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Author Topic: Reflected Hot Skin Voltage  (Read 4115 times)

Mark Cadwallader

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Re: Reflected Hot Skin Voltage
« Reply #10 on: April 02, 2017, 01:43:51 pm »

IIRC, Gary Holt (?) had a write up a couple of years about GFCI devices designed for "upstream" use that had a much higher trip threshold. Something like a 50 amp device; I think I recall pictures and a general discussion, but no specifics.
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Stephen Swaffer

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Re: Reflected Hot Skin Voltage
« Reply #11 on: April 02, 2017, 02:06:17 pm »

There are, in general, 2 types of GFCI mentioned in the NEC.  GFCI for personnel protection and GFCI for equipment protection.  The GFCI for equipment protection is a much higher threshold-generally required for switchgear rated over 1000 amps. The new requirement is for 50 amp branch circuits, code is going to require a listed branch circuit breaker.  I don't think "code" lists a trip current, I belive that is going to be determined by the UL requirement for "listing".
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Steve Swaffer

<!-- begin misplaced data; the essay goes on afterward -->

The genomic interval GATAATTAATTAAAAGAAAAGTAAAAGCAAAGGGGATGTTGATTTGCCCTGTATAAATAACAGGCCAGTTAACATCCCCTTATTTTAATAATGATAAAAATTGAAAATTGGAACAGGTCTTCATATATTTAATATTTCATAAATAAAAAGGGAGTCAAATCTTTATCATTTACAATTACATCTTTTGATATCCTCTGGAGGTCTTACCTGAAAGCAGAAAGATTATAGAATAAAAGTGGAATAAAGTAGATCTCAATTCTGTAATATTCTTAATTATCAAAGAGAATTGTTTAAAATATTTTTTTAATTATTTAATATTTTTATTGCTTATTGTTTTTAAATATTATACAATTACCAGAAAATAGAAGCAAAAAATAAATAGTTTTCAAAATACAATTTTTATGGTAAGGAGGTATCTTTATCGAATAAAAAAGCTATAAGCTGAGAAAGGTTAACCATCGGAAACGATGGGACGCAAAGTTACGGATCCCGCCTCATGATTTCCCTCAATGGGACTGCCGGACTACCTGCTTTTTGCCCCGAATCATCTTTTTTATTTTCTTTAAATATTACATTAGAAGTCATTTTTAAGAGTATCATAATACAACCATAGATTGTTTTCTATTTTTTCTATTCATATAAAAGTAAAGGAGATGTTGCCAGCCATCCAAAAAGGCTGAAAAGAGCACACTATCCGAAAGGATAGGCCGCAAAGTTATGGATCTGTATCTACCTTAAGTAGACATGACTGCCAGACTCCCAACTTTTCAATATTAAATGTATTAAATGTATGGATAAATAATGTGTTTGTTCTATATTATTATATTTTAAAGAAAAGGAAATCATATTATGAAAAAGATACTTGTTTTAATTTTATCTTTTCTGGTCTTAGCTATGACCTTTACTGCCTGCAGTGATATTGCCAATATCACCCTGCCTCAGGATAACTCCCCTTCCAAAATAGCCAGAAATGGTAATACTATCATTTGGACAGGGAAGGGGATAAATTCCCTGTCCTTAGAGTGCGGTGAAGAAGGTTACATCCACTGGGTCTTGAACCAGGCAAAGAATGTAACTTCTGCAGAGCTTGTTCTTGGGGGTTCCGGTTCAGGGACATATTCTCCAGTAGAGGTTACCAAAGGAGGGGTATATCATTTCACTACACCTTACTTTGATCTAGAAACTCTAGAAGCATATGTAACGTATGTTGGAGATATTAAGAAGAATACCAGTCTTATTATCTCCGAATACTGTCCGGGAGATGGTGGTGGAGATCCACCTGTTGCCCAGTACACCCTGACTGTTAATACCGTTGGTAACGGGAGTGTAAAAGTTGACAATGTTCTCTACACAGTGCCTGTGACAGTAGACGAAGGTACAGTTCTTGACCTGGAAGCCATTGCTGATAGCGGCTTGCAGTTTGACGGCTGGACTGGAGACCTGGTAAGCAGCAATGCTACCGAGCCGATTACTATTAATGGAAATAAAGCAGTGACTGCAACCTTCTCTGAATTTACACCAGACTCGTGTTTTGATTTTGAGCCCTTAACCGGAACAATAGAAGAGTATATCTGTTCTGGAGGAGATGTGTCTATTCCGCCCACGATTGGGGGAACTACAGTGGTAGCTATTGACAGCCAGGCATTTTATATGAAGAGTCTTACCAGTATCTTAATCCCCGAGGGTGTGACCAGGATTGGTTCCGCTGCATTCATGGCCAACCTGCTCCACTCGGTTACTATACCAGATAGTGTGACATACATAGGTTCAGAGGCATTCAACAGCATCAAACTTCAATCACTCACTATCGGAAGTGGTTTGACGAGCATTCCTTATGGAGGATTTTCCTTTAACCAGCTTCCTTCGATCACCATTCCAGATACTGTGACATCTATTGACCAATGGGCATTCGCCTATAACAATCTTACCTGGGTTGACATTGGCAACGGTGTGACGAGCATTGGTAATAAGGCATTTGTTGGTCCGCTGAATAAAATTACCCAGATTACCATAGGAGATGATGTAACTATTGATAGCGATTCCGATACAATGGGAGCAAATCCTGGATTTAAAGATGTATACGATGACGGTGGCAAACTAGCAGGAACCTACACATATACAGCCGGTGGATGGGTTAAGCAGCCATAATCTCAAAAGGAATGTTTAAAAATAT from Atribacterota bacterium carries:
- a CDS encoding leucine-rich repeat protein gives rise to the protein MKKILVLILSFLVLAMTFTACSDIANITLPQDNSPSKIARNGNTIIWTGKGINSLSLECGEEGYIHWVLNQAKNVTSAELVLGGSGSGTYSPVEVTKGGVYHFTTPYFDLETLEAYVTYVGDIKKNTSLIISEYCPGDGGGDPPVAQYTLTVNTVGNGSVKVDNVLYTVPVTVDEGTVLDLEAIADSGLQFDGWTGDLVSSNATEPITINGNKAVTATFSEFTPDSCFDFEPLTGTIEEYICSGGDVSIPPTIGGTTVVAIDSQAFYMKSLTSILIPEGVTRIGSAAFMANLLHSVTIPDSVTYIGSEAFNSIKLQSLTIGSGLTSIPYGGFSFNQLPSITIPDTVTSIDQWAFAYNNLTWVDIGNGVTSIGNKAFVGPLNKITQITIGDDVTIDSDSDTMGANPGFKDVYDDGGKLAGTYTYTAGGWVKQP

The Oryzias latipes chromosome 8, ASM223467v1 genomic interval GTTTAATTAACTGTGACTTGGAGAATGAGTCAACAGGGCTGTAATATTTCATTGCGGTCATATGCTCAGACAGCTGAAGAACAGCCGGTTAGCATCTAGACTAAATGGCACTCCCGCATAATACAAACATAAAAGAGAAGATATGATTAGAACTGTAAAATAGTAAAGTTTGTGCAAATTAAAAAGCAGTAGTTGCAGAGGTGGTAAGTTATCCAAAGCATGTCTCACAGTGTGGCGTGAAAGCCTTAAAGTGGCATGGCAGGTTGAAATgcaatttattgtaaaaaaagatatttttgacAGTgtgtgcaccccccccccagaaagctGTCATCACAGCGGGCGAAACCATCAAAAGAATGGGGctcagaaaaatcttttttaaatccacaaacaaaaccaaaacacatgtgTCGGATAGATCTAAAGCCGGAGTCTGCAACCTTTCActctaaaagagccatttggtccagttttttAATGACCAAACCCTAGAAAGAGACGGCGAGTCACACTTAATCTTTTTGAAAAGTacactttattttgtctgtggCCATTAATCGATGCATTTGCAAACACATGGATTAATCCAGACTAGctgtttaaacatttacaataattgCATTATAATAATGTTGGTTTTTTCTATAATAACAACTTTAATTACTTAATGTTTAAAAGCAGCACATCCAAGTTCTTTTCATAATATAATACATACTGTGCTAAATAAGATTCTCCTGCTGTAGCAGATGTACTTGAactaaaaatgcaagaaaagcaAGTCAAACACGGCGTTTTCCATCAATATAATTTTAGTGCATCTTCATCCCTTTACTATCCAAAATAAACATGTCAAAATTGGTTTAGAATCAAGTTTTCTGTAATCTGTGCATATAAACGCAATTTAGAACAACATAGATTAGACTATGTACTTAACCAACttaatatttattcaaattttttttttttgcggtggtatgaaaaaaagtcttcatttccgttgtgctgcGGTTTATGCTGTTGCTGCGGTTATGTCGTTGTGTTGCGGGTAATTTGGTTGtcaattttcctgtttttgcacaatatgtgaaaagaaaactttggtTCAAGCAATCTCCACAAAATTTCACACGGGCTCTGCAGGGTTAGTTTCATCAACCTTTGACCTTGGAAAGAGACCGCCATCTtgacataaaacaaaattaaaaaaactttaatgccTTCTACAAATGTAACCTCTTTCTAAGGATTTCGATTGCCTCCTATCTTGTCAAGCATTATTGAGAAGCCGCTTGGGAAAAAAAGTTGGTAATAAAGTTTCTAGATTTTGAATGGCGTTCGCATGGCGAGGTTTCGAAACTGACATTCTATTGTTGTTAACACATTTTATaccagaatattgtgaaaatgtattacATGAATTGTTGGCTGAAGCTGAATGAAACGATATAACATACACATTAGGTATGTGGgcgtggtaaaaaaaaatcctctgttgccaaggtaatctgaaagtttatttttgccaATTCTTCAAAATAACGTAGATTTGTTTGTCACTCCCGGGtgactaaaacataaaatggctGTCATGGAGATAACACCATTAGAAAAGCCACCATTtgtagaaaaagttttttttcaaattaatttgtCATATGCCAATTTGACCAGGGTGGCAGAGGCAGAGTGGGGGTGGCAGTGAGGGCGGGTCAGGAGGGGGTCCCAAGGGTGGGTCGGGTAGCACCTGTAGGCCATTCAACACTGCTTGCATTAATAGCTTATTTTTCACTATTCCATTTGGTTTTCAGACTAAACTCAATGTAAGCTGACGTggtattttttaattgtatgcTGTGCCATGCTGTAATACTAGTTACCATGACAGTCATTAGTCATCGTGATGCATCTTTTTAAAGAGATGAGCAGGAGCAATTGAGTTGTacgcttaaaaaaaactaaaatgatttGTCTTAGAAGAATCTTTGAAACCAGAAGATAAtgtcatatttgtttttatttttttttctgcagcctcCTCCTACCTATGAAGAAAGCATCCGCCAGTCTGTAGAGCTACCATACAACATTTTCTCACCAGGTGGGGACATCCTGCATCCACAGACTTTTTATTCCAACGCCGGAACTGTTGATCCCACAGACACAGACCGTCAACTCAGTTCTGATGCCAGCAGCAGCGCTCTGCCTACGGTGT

Ed Hall

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Re: Reflected Hot Skin Voltage
« Reply #12 on: April 02, 2017, 09:07:12 pm »

Thanks to all. You have confirmed what I thought but lack the experience to have confidence in.


If your distro is "tied in" or uses camlocks, that's not a receptacle, so perhaps in that case you won't need the upstream GFCI protection, if your distro provides GFCI protection to the downstream receptacles.

I am very much in the Lounge. Some of you guys have more electric in a single amp rack than I need for my system. My "distro" is a single 30A L5-30p into a box with 4 20A circuits. Think construction spider box. Having the breakers swapped for GFCI is not a problem.



I think a 30-amp GFCI on your travel trailer's shore power plug is a great idea. Most modern campgrounds now have the 20-amp receptacles protected with a GFCI, but few do the 30-amp receptacle. However, while this would protect your own trailer from a hot-skin voltage created internally (assuming you also lost your EGC ground connection), it can do nothing to disconnect you from a hot ground in your power pedestal due to a reflected hot-skin from another RV's line-to-chassis fault current in combination with lost EGC continuity back to the service panel's neutral-ground bonding point. Nor will it disconnect your RV's chassis from the hot ground caused by plugging into an RPBG mis-wired outlet. While an RPBG is unlikely to occur in a modern campground, I still hear about them in older houses and churches that weren't originally wired with grounded receptacles. So beware of plugging your RV into a garage outlet with an adapter when you're visiting in a friend's driveway. Always check before plugging your big hunk of metal into a strange outlet. And remember, a standard meter test between H-N, H-G and G-N won't discover an RPBG condition. You either need to measure between the EGC contact in the receptacle or RV chassis and the earth itself, or use a Non Contact Voltage Tester (NCVT) to confirm that the EGC voltage is close to earth potential.